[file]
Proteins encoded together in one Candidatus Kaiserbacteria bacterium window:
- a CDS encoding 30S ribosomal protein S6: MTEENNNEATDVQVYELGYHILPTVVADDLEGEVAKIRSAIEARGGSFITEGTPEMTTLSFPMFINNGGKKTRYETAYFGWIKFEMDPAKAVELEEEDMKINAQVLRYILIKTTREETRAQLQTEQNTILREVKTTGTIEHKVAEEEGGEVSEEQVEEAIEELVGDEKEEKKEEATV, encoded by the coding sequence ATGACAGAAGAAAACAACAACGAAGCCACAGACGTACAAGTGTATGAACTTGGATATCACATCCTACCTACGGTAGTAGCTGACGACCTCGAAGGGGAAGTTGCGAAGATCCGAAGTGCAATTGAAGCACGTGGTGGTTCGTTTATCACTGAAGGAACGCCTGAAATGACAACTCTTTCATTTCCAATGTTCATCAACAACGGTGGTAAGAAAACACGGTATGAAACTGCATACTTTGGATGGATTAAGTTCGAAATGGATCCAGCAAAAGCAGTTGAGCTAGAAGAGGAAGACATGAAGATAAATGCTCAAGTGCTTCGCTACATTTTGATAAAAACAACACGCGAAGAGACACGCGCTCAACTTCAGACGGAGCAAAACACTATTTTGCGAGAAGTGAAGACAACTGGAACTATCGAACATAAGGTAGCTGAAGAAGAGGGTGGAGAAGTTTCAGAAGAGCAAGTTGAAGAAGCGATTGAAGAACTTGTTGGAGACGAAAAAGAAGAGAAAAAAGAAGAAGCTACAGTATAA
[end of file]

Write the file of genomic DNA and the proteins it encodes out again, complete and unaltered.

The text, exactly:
Proteins encoded together in one Candidatus Kaiserbacteria bacterium window:
- a CDS encoding 30S ribosomal protein S6: MTEENNNEATDVQVYELGYHILPTVVADDLEGEVAKIRSAIEARGGSFITEGTPEMTTLSFPMFINNGGKKTRYETAYFGWIKFEMDPAKAVELEEEDMKINAQVLRYILIKTTREETRAQLQTEQNTILREVKTTGTIEHKVAEEEGGEVSEEQVEEAIEELVGDEKEEKKEEATV, encoded by the coding sequence ATGACAGAAGAAAACAACAACGAAGCCACAGACGTACAAGTGTATGAACTTGGATATCACATCCTACCTACGGTAGTAGCTGACGACCTCGAAGGGGAAGTTGCGAAGATCCGAAGTGCAATTGAAGCACGTGGTGGTTCGTTTATCACTGAAGGAACGCCTGAAATGACAACTCTTTCATTTCCAATGTTCATCAACAACGGTGGTAAGAAAACACGGTATGAAACTGCATACTTTGGATGGATTAAGTTCGAAATGGATCCAGCAAAAGCAGTTGAGCTAGAAGAGGAAGACATGAAGATAAATGCTCAAGTGCTTCGCTACATTTTGATAAAAACAACACGCGAAGAGACACGCGCTCAACTTCAGACGGAGCAAAACACTATTTTGCGAGAAGTGAAGACAACTGGAACTATCGAACATAAGGTAGCTGAAGAAGAGGGTGGAGAAGTTTCAGAAGAGCAAGTTGAAGAAGCGATTGAAGAACTTGTTGGAGACGAAAAAGAAGAGAAAAAAGAAGAAGCTACAGTATAA